Cleft Lip and Palate in Ectodermal Dysplasia

Cleft Palate Craniofac J. 2021 Feb;58(2):237-243. doi: 10.1177/1055665620949124. Epub 2020 Aug 30.


Objective: Ectodermal dysplasia (ED) comprises multiple syndromes that affect skin, hair, nails, and teeth, and sometimes are associated with orofacial clefting. The purpose of this study is to (1) identify the prevalence and characteristics of cleft lip and/or palate (CL/P) in patients with ED and (2) describe the management and outcomes.

Design: Retrospective review from 1990 to 2019.

Patients: All patients with ED treated at Boston Children's Hospital.

Main outcomes measures: Prevalence of CL/P was calculated and clinical details recorded: phenotypic anomalies, cleft type, operative treatment, and results of repair.

Results: Of 170 patients with a purported diagnosis of ED, 24 (14%) had CL/P. Anatomic categories were bilateral CL/P (67%), unilateral CL/P (8%), and cleft palate only (25%). The most common ED syndrome (37%) was ectrodactyly, ectodermal dysplasia, and cleft lip/palate (EEC). Pathogenic variants in TP63 were the most frequent finding in the 11 patients who had genetic testing. Aberrations from a typical clinical course included failure of presurgical dentofacial orthopedics, dehiscence of nasolabial adhesion, and total palatal absence requiring free-flap construction. Two patients had prolonged postoperative admission for respiratory infection. High fistula (8%) and velopharyngeal insufficiency (33%) rates reflected the predominance of bilateral complete forms.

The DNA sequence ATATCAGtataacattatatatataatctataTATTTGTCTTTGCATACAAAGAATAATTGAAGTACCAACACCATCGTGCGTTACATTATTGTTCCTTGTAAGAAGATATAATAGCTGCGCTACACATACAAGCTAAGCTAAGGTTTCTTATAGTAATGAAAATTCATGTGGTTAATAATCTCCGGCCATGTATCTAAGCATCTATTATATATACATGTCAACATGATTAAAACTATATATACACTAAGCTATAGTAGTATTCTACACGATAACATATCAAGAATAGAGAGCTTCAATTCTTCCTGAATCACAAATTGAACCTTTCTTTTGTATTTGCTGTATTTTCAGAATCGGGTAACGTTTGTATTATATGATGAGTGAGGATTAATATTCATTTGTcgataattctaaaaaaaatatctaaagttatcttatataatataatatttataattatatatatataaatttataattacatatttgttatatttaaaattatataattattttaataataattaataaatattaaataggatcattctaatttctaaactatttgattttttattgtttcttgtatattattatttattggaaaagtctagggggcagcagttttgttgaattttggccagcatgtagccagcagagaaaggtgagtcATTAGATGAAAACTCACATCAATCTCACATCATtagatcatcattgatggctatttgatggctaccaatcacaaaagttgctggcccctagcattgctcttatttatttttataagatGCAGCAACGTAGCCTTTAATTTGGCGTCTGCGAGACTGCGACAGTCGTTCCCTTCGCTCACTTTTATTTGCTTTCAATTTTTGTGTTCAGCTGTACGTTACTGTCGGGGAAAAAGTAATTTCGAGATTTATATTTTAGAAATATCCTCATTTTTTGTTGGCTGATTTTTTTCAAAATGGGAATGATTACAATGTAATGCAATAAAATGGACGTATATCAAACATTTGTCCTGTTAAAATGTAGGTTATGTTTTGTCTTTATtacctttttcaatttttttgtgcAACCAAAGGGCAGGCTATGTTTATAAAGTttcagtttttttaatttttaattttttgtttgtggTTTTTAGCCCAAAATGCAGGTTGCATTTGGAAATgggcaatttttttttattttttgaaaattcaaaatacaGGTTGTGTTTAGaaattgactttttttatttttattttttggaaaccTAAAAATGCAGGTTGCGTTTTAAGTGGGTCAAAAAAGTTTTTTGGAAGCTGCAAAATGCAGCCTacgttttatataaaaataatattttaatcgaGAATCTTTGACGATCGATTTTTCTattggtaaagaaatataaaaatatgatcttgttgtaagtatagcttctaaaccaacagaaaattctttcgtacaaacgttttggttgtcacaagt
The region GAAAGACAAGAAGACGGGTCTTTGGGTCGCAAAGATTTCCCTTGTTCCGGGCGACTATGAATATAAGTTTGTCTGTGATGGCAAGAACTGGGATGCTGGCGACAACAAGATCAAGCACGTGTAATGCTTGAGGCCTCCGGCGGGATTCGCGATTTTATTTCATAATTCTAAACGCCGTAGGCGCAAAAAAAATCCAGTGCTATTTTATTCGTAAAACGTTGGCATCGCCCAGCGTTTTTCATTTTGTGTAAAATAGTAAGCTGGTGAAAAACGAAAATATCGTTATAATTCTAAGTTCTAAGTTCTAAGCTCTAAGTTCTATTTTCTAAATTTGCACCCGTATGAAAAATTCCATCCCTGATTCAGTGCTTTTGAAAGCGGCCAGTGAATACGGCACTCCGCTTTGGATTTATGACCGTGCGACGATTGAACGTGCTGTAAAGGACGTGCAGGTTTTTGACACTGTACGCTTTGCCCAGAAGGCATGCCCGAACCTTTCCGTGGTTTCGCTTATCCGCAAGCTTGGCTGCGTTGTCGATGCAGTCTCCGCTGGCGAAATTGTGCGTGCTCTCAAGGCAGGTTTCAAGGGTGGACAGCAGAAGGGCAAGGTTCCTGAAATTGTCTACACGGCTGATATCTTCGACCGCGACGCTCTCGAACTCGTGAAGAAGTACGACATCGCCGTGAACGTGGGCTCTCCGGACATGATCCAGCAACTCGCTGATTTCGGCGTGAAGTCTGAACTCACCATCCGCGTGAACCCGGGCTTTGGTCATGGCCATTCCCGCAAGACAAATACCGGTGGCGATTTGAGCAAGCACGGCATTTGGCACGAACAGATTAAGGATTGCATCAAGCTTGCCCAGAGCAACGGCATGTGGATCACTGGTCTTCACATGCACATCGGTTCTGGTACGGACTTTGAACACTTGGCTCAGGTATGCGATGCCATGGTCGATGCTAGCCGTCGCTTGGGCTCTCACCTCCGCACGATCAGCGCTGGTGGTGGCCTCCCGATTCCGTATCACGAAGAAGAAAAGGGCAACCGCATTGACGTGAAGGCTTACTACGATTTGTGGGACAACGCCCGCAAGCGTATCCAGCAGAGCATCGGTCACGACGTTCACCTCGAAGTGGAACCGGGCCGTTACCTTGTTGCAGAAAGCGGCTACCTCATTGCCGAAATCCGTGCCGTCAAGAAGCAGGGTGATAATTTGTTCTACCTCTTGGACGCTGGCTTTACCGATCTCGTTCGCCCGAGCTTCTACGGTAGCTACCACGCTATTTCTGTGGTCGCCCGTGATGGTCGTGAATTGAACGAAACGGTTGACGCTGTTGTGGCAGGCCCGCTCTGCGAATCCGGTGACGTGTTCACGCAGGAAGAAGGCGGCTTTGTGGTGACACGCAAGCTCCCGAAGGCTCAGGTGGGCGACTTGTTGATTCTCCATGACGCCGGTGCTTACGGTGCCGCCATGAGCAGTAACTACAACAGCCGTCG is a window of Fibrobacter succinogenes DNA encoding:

Conclusions: As in other types of syndromic CL/P, cleft phenotypic expression in ED is more severe than the general cleft population. Further studies are needed to correlate genotype and phenotype for the distinct syndromes included in the ED spectrum.

Keywords: ectodermal dysplasia; genetics; syndromic cleft lip and palate.

MeSH terms

  • Boston
  • Child
  • Cleft Lip* / epidemiology
  • Cleft Lip* / genetics
  • Cleft Palate* / epidemiology
  • Cleft Palate* / surgery
  • Ectodermal Dysplasia* / epidemiology
  • Ectodermal Dysplasia* / genetics
  • Humans
  • Retrospective Studies